Vice President Biden in Georgia
July 21, 2009
Q1: Vice President Joe Biden is visiting Tbilisi this week to meet with President Mikheil Saakashvili of Georgia. What is the purpose of his trip?
A1: Vice President Biden’s visit to Georgia and Ukraine is intended to send two strong international signals in the aftermath of President Barack Obama’s meetings in Moscow. First, that U.S. intentions to improve relations with Russia will not entail sacrificing the national interests of its new partners in Eastern Europe. The White House is making it clear that it does not accept Moscow’s premise that the world is divided into “spheres of influence” and that Russia should have predominant influence in any independent state. And second, Biden’s trip is a sign of solidarity and support for Georgia’s stability, its program of political and economic reform, and the country’s eventual territorial reintegration.
Q2: One year after the Russo-Georgian war, what are Russia’s objectives toward Tbilisi and what policies is Moscow likely to pursue?
A2: Russia’s long-term ambition is to neutralize the south Caucasus region as a gateway for Western influence in the Caspian Basin and Central Asia and to reestablish its traditional sphere of dominance. In this context, Moscow seeks to make an example of Georgia as a failed state and an unsuccessful experiment in European democracy and Western integration. Through its military assault and de facto partition of Georgia, the Kremlin also wants to demonstrate that the United States and NATO cannot provide security to any country in the region. Given these goals, the Russian authorities will continue to threaten Georgia to scare off investors and will promote instability inside the country to unseat the elected government.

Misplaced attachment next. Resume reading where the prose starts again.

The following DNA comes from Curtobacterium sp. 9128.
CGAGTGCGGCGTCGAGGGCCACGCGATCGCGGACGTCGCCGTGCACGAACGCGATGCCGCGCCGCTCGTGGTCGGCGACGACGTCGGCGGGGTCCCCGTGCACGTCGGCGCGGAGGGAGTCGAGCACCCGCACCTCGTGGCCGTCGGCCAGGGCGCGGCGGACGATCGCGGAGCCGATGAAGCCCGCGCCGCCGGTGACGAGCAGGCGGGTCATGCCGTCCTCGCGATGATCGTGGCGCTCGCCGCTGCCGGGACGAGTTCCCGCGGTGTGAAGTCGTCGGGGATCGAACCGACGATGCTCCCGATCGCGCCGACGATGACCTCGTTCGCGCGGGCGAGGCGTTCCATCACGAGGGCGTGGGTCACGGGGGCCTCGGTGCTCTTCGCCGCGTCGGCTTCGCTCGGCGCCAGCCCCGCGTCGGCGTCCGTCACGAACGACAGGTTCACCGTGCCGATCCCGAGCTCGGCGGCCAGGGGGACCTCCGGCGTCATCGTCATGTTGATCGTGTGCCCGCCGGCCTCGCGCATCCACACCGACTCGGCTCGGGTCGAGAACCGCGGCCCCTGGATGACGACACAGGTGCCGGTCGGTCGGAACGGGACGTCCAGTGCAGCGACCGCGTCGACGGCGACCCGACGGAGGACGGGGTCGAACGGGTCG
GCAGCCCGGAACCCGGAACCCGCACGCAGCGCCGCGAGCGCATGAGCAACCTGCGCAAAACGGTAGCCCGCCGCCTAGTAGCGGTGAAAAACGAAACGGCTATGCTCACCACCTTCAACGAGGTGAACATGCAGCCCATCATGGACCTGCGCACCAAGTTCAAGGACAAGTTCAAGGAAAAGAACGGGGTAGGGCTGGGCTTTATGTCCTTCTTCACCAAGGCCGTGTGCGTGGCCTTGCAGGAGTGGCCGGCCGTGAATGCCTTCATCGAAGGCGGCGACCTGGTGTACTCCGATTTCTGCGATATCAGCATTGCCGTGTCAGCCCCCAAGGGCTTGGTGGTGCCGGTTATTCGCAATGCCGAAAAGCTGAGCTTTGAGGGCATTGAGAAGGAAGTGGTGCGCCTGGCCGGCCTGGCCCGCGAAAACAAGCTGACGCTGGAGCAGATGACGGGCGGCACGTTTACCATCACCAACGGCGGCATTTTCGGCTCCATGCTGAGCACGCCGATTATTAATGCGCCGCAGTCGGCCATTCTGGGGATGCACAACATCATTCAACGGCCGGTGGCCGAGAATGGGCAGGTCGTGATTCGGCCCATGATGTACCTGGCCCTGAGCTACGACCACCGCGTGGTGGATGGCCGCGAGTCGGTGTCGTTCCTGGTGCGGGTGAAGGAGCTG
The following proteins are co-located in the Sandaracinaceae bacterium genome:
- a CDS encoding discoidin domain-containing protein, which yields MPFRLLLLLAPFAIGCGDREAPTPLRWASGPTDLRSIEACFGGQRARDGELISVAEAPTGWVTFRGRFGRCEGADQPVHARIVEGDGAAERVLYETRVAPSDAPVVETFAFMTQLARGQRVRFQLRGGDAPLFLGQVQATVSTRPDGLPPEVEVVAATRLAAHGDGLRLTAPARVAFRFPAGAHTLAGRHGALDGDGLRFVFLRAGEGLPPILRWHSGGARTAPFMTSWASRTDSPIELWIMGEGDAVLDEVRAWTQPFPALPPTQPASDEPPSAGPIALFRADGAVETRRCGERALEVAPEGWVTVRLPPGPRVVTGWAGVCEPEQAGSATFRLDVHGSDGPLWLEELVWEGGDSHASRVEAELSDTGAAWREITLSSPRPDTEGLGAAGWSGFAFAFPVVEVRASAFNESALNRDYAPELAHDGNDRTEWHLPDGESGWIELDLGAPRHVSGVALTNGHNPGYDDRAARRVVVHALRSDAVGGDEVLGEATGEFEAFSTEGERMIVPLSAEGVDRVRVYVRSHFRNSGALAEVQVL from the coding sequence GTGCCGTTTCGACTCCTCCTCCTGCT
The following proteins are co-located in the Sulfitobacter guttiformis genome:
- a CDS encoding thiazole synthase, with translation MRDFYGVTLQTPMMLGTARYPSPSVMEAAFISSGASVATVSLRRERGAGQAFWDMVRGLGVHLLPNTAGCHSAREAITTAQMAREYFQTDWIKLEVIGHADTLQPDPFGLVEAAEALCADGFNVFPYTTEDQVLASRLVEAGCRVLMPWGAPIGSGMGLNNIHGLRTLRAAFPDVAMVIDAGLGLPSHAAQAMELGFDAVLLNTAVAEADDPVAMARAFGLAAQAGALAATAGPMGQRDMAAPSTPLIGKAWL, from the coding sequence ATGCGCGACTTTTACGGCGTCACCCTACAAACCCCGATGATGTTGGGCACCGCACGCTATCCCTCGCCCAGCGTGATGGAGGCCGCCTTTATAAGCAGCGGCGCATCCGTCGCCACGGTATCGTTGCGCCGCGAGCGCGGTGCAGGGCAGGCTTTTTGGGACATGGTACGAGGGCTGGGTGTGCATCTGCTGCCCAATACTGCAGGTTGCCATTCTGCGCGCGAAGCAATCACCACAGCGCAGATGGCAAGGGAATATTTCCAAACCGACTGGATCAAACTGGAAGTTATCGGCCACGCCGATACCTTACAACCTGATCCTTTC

Q3: What should the Georgian government be doing to ensure the country’s stability and development?
A3: By its very survival, the Georgian administration obstructs Russia’s goals. If Tbilisi resolutely pursues economic development, democratic reform, regional cooperation, and international engagement, it can become a successful Caucasian model that will help thwart Kremlin ambitions and more strongly attract Western influence. Biden’s visit underscores that Washington intends to be engaged in developing the country through the framework of the U.S.-Georgia Charter on Strategic Partnership signed earlier this year. This will include cooperation in several areas, such as the economy, trade, energy, security, and cultural exchanges.
Q4: What is the regional security situation? Can we expect other conflicts in the region?
A4: The more secure and developed Georgia becomes, the more frustrated Russia’s government is likely to grow. The Obama administration must help Georgia deter any future provocations by Moscow intended to destabilize the country. The Kremlin is also pressuring Azerbaijan to limit its supplies of natural gas for the planned Nabucco pipeline that would cross the south Caucasus and bypass Russian territory. One component of Russia’s strategy is manipulation of the Armenian-Azeri dispute over the territory of Nagorno-Karabakh, which enables Moscow to maintain influence in both Armenia and Azerbaijan. Russia itself faces an explosive mix in the north Caucasus, where economic impoverishment, resentment against the federal government and its corrupt local representatives, and escalating nationalism and religious radicalism can provoke a chain reaction of separatist conflicts that may presage the eventual partition of the Russian Federation.
Janusz Bugajski is director of the New European Democracies Project and senior fellow with the Europe Program at the Center for Strategic and International Studies in Washington, D.C., and recently returned from a trip to the Caucasus.
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